Down from Bureaucracy: The Ambiguity of Privatization and Empowerment

Down from Bureaucracy: The Ambiguity of Privatization and Empowerment

Down from Bureaucracy: The Ambiguity of Privatization and Empowerment

Down from Bureaucracy: The Ambiguity of Privatization and Empowerment

Synopsis

Throughout the world, politicians are dismantling state enterprises and heaping praise on private markets, while in the United States a new rhetoric of "citizen empowerment" links a widespread distrust of government to decentralization and privatization. Here Joel Handler asks whether this restructuring of authority really allows ordinary citizens to take more control of the things that matter in their roles as parents and children, teachers and students, tenants and owners, producers and consumers. Looking at citizens as stakeholders in the modern social welfare state created by the New Deal, he traces the surprising ideological shifts of empowerment from its beginning as a cornerstone of the war on poverty in the 1960s to its central place in conservative market-based voucher schemes for school reform in the 1990s.Handler shows that in the past the gains from decentralization have proved to be more symbol than substance: some disadvantaged members of society will find new opportunities in the changes of the 1990s, but others will simply experience powerlessness under another name. He carefully distinguishes "empowerment by invitation" (in special education, worker safety, home health care, public housing tenancy, and neighborhood organizations) from the "empowerment by conflict" exemplified by the radical decentralization of the Chicago public schools. What emerges is a map of the major pitfalls and possible successes in the current journey away from a discredited regulatory state.

Excerpt

It is by now commonplace to note that “decentralization” and “privatization” are worldwide movements. Not only in Western Europe and the United States, but also in the Third World, governments are trying to lessen their presence (at least in the economy), unload state enterprises, and rely more on private markets. At least in the Western democracies, common themes are reducing the role of national government, lowering public spending, reducing the direct provision of services, and intervening less in the lives of citizens. in each society, however, these ideas have different meanings and policies and raise different issues. in the United States, decentralization, deregulation, and privatization are usually thought of along two historic dimensions: the allocation of authority between units of government and between state and market. Within organizations, whether public or private, decentralization refers to the process of assigning more responsibilities to lower organizational units.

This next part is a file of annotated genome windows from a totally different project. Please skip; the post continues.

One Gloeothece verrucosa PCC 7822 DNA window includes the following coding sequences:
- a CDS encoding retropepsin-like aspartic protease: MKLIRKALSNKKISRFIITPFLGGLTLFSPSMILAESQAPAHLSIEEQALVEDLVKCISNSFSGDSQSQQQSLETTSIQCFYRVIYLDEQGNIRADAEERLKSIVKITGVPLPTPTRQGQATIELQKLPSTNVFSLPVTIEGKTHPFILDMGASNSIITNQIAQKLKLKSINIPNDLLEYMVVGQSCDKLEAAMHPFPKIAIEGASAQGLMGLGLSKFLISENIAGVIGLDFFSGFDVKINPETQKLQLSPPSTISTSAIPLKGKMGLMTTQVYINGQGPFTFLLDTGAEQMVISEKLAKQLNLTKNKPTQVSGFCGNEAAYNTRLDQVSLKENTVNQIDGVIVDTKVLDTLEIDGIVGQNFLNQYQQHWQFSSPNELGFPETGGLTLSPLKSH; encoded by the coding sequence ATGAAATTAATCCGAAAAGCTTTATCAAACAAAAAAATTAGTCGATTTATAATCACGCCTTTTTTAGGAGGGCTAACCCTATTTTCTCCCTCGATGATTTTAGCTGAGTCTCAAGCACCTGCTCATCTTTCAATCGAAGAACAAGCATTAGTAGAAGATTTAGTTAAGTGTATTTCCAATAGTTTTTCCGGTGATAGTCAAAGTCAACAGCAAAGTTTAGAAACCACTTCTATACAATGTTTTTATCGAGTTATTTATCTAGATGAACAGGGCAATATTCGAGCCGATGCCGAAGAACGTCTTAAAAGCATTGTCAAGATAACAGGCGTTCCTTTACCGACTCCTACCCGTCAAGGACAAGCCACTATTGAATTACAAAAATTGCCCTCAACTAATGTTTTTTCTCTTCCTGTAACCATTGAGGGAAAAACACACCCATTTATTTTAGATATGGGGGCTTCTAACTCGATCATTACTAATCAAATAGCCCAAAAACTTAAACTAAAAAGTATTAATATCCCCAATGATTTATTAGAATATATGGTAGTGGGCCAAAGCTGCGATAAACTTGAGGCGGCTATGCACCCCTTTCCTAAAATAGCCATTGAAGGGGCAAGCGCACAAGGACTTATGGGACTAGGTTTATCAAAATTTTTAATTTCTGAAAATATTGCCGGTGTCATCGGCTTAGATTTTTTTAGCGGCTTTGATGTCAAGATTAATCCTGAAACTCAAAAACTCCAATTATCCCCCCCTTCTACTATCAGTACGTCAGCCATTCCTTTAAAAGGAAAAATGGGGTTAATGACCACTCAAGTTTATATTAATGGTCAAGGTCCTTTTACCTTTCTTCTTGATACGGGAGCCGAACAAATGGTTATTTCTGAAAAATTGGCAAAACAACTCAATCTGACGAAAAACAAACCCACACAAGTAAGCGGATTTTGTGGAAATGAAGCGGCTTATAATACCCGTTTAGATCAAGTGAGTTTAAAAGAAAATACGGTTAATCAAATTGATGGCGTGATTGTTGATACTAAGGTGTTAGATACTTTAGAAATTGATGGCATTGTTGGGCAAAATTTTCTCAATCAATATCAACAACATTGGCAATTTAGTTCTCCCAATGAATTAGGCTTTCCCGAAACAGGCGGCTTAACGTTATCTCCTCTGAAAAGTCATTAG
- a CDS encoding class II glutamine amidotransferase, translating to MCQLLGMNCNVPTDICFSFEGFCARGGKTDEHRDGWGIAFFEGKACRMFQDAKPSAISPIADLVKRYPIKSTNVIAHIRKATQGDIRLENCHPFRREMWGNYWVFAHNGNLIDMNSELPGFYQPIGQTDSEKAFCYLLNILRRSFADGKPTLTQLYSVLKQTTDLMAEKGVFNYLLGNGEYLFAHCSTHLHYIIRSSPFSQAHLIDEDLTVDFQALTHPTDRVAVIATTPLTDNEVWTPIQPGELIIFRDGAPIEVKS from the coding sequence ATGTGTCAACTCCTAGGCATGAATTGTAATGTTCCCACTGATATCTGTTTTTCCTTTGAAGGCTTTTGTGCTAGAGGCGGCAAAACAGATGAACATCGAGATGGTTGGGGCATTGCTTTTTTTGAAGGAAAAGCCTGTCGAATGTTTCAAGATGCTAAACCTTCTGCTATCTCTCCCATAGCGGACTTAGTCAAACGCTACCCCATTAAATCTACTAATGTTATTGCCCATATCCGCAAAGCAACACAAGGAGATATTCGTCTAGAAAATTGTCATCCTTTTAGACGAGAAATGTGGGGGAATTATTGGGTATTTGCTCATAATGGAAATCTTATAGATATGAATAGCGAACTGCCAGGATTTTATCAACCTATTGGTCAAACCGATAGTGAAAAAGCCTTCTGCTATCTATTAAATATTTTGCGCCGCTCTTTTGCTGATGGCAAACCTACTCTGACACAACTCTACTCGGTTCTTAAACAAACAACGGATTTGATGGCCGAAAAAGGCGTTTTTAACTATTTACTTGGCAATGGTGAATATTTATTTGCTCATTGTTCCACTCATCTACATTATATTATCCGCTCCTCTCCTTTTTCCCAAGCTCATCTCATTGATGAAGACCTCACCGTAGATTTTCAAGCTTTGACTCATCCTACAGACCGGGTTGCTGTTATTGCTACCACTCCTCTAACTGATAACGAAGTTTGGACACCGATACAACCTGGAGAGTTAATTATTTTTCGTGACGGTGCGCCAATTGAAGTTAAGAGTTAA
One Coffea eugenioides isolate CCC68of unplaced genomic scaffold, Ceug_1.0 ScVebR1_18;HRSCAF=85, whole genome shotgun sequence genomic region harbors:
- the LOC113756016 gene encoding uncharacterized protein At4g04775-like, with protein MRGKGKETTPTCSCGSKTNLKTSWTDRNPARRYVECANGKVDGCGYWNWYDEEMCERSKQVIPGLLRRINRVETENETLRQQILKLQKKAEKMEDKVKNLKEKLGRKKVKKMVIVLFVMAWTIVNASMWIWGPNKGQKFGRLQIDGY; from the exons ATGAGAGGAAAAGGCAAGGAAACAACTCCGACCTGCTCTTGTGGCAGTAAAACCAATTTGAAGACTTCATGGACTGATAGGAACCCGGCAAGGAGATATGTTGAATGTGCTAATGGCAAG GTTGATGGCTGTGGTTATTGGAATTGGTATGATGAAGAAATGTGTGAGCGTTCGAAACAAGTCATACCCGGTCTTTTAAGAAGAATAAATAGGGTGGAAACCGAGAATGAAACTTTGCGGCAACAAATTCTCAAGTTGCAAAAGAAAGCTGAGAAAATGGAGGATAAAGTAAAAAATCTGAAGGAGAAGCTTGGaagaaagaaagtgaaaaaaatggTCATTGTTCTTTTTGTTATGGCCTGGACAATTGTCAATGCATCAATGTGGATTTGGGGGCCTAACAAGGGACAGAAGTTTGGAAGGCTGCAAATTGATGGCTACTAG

The allocations and reallocations of organizational authority are conscious activities. What drives them? in the United States, there are two strands that are mutually reinforcing. the first is the taxpayer's revolt, which began in 1978 when California voters passed a referendum sharply reducing the local property taxes. the antitax movement spread quickly to the other states as well as the national government. Not only is it exceedingly difficult to raise taxes, but there is also strong support to reduce taxes. the taxpayer's revolt—which shows no signs of abating soon— plus national and state deficits have resulted in a significant downward flow of governmental authority. As will be discussed more fully in subsequent chapters, the federal government continues to mandate state programs, and states continue to mandate county and local programs, but neither provide sufficient funding. Despite recently enacted legislation purporting to check federally imposed unfunded mandates, it is unlikely that this situation will substantially change in the near future. This tactic serves the interests of national and state politicians, but increases the responsibilities at state and local levels. More and more public activities are being carried out at the local level, and indeed, local taxes are increasing.

Another consequence of the taxpayer revolt and the resulting squeeze at the local level is the increasing use of the private sector. Here, we speak primarily of contracting public services to private for-profit or not-forprofit organizations in order to save money. Again, we will have a lot to say about privatization and contracting out in subsequent chapters.

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